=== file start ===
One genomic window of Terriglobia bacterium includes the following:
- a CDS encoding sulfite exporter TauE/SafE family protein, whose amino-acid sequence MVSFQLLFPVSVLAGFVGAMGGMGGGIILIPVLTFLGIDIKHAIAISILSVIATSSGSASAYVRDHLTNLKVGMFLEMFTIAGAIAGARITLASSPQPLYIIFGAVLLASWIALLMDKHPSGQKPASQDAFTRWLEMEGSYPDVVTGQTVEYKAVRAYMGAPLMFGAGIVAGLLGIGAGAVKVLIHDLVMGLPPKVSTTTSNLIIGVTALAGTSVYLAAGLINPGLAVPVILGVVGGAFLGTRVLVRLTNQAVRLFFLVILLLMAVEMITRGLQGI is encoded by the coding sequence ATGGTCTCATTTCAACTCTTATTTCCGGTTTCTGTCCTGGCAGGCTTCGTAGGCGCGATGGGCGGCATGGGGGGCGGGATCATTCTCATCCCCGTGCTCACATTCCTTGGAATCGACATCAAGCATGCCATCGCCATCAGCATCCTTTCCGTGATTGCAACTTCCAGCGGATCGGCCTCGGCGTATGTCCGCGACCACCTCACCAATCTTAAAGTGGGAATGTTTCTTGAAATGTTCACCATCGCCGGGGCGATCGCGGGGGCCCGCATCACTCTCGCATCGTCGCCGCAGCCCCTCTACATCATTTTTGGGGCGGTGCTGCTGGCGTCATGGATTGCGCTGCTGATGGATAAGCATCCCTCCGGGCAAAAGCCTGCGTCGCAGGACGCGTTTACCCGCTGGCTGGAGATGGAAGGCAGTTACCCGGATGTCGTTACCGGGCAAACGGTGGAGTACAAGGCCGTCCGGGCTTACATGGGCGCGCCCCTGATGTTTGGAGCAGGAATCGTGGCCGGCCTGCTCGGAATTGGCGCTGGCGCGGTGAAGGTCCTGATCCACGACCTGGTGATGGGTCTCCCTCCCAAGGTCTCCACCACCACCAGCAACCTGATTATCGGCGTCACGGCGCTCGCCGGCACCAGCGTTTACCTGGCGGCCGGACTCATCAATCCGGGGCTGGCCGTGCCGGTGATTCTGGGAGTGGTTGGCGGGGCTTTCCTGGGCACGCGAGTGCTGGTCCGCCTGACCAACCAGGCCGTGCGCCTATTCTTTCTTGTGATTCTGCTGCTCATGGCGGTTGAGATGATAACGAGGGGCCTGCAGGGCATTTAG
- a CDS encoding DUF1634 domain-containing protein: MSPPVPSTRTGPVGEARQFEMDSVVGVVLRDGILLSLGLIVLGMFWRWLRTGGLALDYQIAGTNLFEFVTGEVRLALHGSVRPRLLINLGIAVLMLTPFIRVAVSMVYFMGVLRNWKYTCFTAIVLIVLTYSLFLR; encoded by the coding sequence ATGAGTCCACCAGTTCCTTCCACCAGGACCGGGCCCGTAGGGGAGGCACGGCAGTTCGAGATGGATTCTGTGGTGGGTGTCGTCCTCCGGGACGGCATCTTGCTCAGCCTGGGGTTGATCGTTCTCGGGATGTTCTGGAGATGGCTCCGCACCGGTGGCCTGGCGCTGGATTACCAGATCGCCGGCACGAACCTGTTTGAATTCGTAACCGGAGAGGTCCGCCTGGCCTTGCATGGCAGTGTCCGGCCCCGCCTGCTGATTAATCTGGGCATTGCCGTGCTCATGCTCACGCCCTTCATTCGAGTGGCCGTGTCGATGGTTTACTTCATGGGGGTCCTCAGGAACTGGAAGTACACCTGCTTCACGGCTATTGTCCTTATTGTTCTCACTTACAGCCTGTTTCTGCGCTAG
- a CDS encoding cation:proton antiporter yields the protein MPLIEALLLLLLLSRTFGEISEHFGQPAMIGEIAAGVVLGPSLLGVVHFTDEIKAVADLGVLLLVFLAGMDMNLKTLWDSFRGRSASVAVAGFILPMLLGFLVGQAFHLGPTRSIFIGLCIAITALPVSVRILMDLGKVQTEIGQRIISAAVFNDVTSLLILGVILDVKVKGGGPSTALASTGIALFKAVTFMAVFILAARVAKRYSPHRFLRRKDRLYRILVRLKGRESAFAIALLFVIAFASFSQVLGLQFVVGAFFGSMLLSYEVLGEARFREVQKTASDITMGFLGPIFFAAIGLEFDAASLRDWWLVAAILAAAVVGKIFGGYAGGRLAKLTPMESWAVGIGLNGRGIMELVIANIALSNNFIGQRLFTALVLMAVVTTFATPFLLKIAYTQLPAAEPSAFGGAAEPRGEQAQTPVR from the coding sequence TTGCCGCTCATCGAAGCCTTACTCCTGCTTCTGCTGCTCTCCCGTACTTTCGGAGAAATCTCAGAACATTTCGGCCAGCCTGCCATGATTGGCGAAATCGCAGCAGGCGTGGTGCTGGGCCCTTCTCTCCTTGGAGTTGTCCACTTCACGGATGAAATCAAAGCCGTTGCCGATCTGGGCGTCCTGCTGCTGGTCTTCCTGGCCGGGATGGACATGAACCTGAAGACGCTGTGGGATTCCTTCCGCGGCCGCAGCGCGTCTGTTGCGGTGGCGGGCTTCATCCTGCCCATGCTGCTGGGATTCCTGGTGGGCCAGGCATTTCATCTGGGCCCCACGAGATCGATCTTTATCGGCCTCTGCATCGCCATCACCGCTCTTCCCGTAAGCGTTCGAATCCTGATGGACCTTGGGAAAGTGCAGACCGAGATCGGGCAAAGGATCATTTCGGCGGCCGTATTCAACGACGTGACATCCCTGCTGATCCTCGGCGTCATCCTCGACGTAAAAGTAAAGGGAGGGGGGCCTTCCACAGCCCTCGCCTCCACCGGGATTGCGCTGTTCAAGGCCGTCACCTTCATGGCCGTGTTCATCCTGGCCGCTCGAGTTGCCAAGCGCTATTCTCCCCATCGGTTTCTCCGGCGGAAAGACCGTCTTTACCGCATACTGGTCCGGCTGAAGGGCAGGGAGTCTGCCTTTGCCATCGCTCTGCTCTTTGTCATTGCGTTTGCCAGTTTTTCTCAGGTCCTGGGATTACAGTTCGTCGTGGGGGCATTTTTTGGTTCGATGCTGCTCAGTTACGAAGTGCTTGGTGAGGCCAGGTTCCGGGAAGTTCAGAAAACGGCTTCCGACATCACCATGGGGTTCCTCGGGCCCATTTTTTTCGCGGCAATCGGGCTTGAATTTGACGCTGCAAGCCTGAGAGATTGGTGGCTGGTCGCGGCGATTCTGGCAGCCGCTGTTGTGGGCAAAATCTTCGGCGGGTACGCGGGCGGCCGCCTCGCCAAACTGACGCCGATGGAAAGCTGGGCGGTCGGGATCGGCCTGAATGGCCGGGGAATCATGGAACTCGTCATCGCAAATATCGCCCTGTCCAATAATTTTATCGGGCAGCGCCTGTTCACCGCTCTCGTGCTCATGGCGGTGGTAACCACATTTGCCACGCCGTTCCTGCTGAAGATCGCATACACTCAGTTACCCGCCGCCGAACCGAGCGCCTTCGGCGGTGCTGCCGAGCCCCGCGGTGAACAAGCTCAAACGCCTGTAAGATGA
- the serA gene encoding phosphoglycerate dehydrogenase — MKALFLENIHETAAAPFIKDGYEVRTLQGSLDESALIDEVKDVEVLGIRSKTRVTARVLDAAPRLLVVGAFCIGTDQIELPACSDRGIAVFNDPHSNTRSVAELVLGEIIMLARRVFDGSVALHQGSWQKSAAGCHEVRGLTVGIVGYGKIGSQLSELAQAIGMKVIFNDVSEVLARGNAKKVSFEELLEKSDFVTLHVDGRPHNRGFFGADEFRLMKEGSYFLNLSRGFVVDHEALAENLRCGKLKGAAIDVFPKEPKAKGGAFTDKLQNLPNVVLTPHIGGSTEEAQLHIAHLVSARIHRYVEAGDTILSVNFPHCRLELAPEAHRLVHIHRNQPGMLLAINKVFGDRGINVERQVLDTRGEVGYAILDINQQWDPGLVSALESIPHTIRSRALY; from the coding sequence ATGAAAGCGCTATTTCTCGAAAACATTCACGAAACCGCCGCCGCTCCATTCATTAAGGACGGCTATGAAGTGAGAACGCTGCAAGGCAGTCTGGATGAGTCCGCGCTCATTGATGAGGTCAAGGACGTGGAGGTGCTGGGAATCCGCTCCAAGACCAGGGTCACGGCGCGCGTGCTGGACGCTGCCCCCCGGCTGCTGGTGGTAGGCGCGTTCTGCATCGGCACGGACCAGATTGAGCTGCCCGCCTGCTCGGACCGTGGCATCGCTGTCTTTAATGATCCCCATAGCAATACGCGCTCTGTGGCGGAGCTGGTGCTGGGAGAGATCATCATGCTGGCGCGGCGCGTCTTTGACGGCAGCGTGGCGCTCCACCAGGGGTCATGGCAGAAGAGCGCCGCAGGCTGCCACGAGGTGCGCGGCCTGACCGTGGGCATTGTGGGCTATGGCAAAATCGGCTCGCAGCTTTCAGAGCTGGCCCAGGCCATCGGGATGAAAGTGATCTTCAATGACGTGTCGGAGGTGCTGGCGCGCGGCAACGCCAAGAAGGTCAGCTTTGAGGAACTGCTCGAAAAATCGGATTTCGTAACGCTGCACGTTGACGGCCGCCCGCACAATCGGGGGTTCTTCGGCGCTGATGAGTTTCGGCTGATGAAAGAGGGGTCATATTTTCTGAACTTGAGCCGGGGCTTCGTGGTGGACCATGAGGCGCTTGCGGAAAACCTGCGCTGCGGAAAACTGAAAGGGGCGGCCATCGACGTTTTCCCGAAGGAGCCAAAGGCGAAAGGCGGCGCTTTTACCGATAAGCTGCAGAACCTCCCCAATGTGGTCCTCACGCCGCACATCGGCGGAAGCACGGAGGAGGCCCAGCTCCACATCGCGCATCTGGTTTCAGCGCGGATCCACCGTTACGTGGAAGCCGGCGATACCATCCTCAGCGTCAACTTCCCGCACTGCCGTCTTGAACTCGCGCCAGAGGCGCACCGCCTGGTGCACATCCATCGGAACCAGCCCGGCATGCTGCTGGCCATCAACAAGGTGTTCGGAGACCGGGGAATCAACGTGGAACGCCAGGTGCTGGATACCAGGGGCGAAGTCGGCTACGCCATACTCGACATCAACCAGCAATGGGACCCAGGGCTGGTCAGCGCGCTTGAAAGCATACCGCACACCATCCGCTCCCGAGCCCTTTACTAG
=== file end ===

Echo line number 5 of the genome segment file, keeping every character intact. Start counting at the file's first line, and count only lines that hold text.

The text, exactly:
- the serA gene encoding phosphoglycerate dehydrogenase — MKALFLENIHETAAAPFIKDGYEVRTLQGSLDESALIDEVKDVEVLGIRSKTRVTARVLDAAPRLLVVGAFCIGTDQIELPACSDRGIAVFNDPHSNTRSVAELVLGEIIMLARRVFDGSVALHQGSWQKSAAGCHEVRGLTVGIVGYGKIGSQLSELAQAIGMKVIFNDVSEVLARGNAKKVSFEELLEKSDFVTLHVDGRPHNRGFFGADEFRLMKEGSYFLNLSRGFVVDHEALAENLRCGKLKGAAIDVFPKEPKAKGGAFTDKLQNLPNVVLTPHIGGSTEEAQLHIAHLVSARIHRYVEAGDTILSVNFPHCRLELAPEAHRLVHIHRNQPGMLLAINKVFGDRGINVERQVLDTRGEVGYAILDINQQWDPGLVSALESIPHTIRSRALY; from the coding sequence ATGAAAGCGCTATTTCTCGAAAACATTCACGAAACCGCCGCCGCTCCATTCATTAAGGACGGCTATGAAGTGAGAACGCTGCAAGGCAGTCTGGATGAGTCCGCGCTCATTGATGAGGTCAAGGACGTGGAGGTGCTGGGAATCCGCTCCAAGACCAGGGTCACGGCGCGCGTGCTGGACGCTGCCCCCCGGCTGCTGGTGGTAGGCGCGTTCTGCATCGGCACGGACCAGATTGAGCTGCCCGCCTGCTCGGACCGTGGCATCGCTGTCTTTAATGATCCCCATAGCAATACGCGCTCTGTGGCGGAGCTGGTGCTGGGAGAGATCATCATGCTGGCGCGGCGCGTCTTTGACGGCAGCGTGGCGCTCCACCAGGGGTCATGGCAGAAGAGCGCCGCAGGCTGCCACGAGGTGCGCGGCCTGACCGTGGGCATTGTGGGCTATGGCAAAATCGGCTCGCAGCTTTCAGAGCTGGCCCAGGCCATCGGGATGAAAGTGATCTTCAATGACGTGTCGGAGGTGCTGGCGCGCGGCAACGCCAAGAAGGTCAGCTTTGAGGAACTGCTCGAAAAATCGGATTTCGTAACGCTGCACGTTGACGGCCGCCCGCACAATCGGGGGTTCTTCGGCGCTGATGAGTTTCGGCTGATGAAAGAGGGGTCATATTTTCTGAACTTGAGCCGGGGCTTCGTGGTGGACCATGAGGCGCTTGCGGAAAACCTGCGCTGCGGAAAACTGAAAGGGGCGGCCATCGACGTTTTCCCGAAGGAGCCAAAGGCGAAAGGCGGCGCTTTTACCGATAAGCTGCAGAACCTCCCCAATGTGGTCCTCACGCCGCACATCGGCGGAAGCACGGAGGAGGCCCAGCTCCACATCGCGCATCTGGTTTCAGCGCGGATCCACCGTTACGTGGAAGCCGGCGATACCATCCTCAGCGTCAACTTCCCGCACTGCCGTCTTGAACTCGCGCCAGAGGCGCACCGCCTGGTGCACATCCATCGGAACCAGCCCGGCATGCTGCTGGCCATCAACAAGGTGTTCGGAGACCGGGGAATCAACGTGGAACGCCAGGTGCTGGATACCAGGGGCGAAGTCGGCTACGCCATACTCGACATCAACCAGCAATGGGACCCAGGGCTGGTCAGCGCGCTTGAAAGCATACCGCACACCATCCGCTCCCGAGCCCTTTACTAG